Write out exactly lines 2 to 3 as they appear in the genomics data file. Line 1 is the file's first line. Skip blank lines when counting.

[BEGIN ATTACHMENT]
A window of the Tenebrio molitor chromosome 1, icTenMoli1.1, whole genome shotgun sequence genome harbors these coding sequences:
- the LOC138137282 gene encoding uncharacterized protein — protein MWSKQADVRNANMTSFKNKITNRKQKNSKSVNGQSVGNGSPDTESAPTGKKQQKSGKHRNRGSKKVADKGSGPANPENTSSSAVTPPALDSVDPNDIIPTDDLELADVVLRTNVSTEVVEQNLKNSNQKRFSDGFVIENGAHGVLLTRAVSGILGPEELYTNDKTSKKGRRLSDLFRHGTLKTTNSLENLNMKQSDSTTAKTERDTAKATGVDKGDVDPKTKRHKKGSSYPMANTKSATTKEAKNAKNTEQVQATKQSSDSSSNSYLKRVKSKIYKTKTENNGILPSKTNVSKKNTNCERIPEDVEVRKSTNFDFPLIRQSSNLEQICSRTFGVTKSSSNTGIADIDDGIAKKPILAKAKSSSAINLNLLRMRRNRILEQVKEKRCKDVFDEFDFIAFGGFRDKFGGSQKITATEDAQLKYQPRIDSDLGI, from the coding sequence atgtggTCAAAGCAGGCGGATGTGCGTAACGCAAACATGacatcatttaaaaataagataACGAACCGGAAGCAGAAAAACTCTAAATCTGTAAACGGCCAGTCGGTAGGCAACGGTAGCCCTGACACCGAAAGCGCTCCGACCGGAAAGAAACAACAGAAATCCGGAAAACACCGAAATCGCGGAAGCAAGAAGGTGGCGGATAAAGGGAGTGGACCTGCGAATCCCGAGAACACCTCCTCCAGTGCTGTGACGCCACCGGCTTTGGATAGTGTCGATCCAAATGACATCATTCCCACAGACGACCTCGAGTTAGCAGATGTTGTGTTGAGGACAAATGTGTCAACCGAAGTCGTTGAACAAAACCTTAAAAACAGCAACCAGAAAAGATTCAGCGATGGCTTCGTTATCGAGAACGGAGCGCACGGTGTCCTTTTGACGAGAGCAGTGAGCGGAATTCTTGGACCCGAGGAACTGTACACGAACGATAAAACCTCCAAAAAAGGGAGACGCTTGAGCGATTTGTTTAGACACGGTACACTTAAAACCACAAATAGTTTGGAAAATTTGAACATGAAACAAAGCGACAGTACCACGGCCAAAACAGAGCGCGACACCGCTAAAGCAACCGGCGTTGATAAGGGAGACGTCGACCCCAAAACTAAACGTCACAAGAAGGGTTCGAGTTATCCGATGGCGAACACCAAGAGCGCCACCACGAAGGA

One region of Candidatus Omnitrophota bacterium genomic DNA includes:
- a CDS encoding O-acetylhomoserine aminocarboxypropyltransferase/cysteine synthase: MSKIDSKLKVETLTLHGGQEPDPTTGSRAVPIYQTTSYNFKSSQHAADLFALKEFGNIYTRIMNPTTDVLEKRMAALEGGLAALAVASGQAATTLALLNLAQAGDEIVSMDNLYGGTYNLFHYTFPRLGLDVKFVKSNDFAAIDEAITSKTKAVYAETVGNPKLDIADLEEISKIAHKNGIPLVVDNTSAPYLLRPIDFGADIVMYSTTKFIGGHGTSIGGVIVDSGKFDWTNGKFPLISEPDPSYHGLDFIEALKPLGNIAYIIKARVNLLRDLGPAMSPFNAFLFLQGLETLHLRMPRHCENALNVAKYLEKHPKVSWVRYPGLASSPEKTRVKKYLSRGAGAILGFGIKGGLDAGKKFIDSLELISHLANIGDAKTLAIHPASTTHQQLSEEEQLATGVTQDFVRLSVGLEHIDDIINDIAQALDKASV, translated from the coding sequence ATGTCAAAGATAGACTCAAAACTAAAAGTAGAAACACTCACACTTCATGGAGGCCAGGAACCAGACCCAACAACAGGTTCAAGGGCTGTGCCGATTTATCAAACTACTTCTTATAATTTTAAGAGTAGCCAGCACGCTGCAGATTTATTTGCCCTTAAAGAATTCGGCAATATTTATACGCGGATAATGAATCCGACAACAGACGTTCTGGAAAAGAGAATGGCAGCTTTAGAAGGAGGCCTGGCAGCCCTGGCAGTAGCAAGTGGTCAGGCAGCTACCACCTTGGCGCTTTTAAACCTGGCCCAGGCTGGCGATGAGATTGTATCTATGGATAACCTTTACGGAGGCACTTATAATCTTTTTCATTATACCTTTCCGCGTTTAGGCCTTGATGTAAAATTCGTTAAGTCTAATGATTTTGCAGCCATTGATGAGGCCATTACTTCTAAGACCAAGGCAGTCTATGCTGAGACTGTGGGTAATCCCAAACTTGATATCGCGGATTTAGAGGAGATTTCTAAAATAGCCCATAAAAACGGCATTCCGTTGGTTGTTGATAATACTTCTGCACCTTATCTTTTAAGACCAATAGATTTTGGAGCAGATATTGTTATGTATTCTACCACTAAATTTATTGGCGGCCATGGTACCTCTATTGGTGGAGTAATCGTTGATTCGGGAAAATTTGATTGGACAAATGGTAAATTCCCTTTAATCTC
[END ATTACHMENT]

- the LOC138137282 gene encoding uncharacterized protein — protein MWSKQADVRNANMTSFKNKITNRKQKNSKSVNGQSVGNGSPDTESAPTGKKQQKSGKHRNRGSKKVADKGSGPANPENTSSSAVTPPALDSVDPNDIIPTDDLELADVVLRTNVSTEVVEQNLKNSNQKRFSDGFVIENGAHGVLLTRAVSGILGPEELYTNDKTSKKGRRLSDLFRHGTLKTTNSLENLNMKQSDSTTAKTERDTAKATGVDKGDVDPKTKRHKKGSSYPMANTKSATTKEAKNAKNTEQVQATKQSSDSSSNSYLKRVKSKIYKTKTENNGILPSKTNVSKKNTNCERIPEDVEVRKSTNFDFPLIRQSSNLEQICSRTFGVTKSSSNTGIADIDDGIAKKPILAKAKSSSAINLNLLRMRRNRILEQVKEKRCKDVFDEFDFIAFGGFRDKFGGSQKITATEDAQLKYQPRIDSDLGI, from the coding sequence atgtggTCAAAGCAGGCGGATGTGCGTAACGCAAACATGacatcatttaaaaataagataACGAACCGGAAGCAGAAAAACTCTAAATCTGTAAACGGCCAGTCGGTAGGCAACGGTAGCCCTGACACCGAAAGCGCTCCGACCGGAAAGAAACAACAGAAATCCGGAAAACACCGAAATCGCGGAAGCAAGAAGGTGGCGGATAAAGGGAGTGGACCTGCGAATCCCGAGAACACCTCCTCCAGTGCTGTGACGCCACCGGCTTTGGATAGTGTCGATCCAAATGACATCATTCCCACAGACGACCTCGAGTTAGCAGATGTTGTGTTGAGGACAAATGTGTCAACCGAAGTCGTTGAACAAAACCTTAAAAACAGCAACCAGAAAAGATTCAGCGATGGCTTCGTTATCGAGAACGGAGCGCACGGTGTCCTTTTGACGAGAGCAGTGAGCGGAATTCTTGGACCCGAGGAACTGTACACGAACGATAAAACCTCCAAAAAAGGGAGACGCTTGAGCGATTTGTTTAGACACGGTACACTTAAAACCACAAATAGTTTGGAAAATTTGAACATGAAACAAAGCGACAGTACCACGGCCAAAACAGAGCGCGACACCGCTAAAGCAACCGGCGTTGATAAGGGAGACGTCGACCCCAAAACTAAACGTCACAAGAAGGGTTCGAGTTATCCGATGGCGAACACCAAGAGCGCCACCACGAAGGA

One region of Candidatus Omnitrophota bacterium genomic DNA includes: